This delightfully bright tote from Pacific Tote Company is what Man Repeller’s photographer and writer-at-large Edith Young relies on when working on photography projects that require her to fill her bag “to the brim with items of unwieldy shapes and sizes.” When it comes to that “particular game of packing Tetris,” Young says the Big Sur tote can’t be beat. “Come for the color-blocking, stay for the convenience of a zippered top on a tote bag (a deal-breaker when schlepping around the city),” she concludes.
Best under-$200 work bags for women
According to Biz Lindsay, the director of brand marketing and communications at Flamingo, “Everlane’s Day Market Tote is all the right mix of things.” It’s roomy enough to carry a change of clothes and sneakers, but versatile enough to take from the gym to the office to after-work plans, she explains. And it comes in a range of neutral colors, including black, cognac, light taupe, red, and saddle.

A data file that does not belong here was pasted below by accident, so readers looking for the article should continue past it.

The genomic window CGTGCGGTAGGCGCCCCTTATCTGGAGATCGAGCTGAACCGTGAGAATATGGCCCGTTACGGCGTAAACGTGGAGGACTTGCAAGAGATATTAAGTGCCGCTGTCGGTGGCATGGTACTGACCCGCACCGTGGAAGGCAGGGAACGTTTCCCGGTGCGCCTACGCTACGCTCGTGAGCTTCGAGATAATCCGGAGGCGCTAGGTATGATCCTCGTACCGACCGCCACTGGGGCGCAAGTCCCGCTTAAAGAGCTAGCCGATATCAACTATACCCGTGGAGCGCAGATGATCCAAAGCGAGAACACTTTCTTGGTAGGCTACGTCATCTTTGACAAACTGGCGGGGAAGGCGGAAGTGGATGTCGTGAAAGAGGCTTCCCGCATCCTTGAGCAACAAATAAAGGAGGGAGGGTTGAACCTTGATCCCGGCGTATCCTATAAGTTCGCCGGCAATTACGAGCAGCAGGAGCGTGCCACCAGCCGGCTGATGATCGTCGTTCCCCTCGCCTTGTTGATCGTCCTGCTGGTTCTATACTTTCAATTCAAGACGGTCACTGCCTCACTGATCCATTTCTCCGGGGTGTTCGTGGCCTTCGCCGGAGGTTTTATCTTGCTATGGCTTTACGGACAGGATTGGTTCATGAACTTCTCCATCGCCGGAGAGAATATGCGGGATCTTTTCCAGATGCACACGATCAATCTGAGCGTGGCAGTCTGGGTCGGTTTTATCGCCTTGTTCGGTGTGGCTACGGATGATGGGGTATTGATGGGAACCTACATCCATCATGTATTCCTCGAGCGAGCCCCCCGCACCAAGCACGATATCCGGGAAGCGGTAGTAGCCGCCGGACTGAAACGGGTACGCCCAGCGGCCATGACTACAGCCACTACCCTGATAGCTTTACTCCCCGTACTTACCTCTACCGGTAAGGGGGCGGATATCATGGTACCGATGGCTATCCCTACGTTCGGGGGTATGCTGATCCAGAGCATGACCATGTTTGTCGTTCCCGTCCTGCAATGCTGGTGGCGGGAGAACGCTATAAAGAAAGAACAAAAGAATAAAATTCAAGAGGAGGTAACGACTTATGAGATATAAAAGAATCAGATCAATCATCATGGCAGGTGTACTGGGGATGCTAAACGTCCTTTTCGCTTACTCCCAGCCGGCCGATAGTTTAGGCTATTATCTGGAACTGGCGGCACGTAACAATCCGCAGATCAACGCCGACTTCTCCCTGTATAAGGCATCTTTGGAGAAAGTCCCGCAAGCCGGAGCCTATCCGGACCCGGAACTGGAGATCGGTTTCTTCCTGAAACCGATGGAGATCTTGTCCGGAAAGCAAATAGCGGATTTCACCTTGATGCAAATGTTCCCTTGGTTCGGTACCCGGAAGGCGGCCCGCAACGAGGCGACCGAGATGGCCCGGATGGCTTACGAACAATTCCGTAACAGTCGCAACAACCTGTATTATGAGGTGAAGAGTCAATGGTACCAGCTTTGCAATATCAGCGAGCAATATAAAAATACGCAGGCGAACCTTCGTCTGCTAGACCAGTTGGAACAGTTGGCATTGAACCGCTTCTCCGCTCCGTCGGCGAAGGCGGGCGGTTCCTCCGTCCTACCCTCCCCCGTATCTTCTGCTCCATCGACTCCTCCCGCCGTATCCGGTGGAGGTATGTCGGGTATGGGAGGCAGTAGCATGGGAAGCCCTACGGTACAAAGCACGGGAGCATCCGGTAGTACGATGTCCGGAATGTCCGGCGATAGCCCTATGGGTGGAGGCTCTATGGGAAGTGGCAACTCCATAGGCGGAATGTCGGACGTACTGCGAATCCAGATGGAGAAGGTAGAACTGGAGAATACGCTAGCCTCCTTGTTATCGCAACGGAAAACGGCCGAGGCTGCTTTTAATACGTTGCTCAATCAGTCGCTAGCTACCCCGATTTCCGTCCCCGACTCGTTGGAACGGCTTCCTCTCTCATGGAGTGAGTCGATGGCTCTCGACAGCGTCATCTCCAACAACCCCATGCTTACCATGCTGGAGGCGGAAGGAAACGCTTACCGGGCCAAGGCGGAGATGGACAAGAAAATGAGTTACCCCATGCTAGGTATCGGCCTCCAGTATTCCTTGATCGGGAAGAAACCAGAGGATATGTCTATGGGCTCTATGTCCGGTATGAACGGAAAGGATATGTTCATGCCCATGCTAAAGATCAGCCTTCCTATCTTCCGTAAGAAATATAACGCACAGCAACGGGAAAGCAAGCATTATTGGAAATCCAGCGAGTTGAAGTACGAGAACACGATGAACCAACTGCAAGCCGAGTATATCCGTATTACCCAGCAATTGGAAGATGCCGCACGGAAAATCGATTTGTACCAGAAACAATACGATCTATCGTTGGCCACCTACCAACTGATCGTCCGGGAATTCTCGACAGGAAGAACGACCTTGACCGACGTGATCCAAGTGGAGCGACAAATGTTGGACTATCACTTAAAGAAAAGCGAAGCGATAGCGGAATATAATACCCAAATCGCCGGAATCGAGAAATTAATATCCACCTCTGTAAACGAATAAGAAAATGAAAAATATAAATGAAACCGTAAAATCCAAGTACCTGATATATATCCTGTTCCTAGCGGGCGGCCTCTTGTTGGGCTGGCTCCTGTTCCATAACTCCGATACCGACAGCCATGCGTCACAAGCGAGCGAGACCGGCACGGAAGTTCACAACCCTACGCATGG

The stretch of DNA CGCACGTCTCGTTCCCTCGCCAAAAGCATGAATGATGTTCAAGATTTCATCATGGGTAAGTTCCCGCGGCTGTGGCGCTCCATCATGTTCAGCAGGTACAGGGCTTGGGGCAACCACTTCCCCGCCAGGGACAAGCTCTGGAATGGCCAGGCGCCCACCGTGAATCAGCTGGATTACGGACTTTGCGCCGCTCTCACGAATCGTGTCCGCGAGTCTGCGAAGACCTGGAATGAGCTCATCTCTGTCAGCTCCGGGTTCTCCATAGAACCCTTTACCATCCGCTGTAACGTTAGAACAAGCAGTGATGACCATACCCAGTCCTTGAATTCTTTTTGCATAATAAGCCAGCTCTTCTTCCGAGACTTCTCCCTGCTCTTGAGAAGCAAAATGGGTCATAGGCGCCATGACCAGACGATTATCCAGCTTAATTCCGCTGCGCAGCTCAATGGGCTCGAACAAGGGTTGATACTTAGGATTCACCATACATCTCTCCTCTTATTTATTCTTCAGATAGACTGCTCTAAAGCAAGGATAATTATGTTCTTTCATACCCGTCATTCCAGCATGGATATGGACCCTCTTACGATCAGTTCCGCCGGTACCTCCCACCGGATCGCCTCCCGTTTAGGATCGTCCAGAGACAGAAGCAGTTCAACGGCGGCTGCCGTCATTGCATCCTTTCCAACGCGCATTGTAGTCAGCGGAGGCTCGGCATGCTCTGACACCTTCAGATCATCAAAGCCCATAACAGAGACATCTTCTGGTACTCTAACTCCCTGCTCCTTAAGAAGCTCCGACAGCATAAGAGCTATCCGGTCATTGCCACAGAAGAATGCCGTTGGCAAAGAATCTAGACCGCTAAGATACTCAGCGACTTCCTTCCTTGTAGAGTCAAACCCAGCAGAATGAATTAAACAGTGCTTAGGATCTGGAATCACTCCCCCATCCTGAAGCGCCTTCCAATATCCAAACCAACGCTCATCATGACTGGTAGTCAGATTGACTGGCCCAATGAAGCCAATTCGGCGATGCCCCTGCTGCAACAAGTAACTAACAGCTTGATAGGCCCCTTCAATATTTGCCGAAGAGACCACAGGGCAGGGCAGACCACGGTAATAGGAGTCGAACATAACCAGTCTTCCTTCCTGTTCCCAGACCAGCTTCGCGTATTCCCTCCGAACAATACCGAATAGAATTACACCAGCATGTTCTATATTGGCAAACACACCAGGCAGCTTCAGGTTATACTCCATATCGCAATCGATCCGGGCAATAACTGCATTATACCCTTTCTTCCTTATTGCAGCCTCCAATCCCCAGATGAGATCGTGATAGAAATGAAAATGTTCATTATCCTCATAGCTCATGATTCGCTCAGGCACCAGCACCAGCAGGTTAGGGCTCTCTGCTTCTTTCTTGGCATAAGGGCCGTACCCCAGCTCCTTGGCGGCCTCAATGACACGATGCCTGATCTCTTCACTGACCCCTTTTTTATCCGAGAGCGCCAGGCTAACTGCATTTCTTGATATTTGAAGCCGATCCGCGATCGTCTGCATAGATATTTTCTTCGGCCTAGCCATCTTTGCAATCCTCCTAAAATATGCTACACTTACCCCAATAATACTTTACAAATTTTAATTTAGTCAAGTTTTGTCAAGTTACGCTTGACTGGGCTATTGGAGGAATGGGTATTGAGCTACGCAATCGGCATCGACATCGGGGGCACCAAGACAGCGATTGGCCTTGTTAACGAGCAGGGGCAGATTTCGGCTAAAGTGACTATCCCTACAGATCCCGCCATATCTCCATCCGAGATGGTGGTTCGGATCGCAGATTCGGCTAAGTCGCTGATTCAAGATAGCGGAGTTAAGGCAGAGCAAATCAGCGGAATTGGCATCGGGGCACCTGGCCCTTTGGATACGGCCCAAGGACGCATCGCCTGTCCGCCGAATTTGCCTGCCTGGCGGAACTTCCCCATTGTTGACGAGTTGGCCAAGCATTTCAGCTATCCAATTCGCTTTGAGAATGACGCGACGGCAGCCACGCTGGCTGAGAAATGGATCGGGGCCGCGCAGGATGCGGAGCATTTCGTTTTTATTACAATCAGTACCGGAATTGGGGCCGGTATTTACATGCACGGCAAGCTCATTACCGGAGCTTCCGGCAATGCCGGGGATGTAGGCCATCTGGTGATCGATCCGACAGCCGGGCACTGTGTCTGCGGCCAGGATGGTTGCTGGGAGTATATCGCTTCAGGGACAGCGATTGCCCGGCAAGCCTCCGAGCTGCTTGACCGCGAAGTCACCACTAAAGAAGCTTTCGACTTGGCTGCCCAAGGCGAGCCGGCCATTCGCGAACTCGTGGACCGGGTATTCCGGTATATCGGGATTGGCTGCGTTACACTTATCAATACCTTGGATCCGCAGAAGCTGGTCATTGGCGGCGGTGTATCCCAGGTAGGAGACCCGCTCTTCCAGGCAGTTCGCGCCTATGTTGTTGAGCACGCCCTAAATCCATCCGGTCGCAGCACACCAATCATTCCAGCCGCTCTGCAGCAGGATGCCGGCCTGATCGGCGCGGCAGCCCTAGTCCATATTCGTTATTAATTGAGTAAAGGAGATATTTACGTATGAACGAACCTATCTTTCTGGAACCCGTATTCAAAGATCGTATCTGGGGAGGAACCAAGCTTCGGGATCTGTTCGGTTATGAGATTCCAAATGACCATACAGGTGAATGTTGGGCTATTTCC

“I do not have very exciting or expensive tastes in handbags,” says Deb Perelman of Smitten Kitchen. “I just need a bag with a handle drop length, so I can shove it over my shoulder while wearing a puffy jacket that holds a laptop, water bottle, and all the toys my kids swear they want to play with that I get stuck carrying home.” She’s on her second or third Madewell Transport Tote, the most recent of which is a (now unavailable) rose-pink color. But the tote is still available in classic brown and black, which may be more office-appropriate for everyday wear. We also recommend taking advantage of Madewell’s complimentary personalization service: It’ll give you up to ten characters to play with, so feel free to go for your initials or favorite (short) phrase.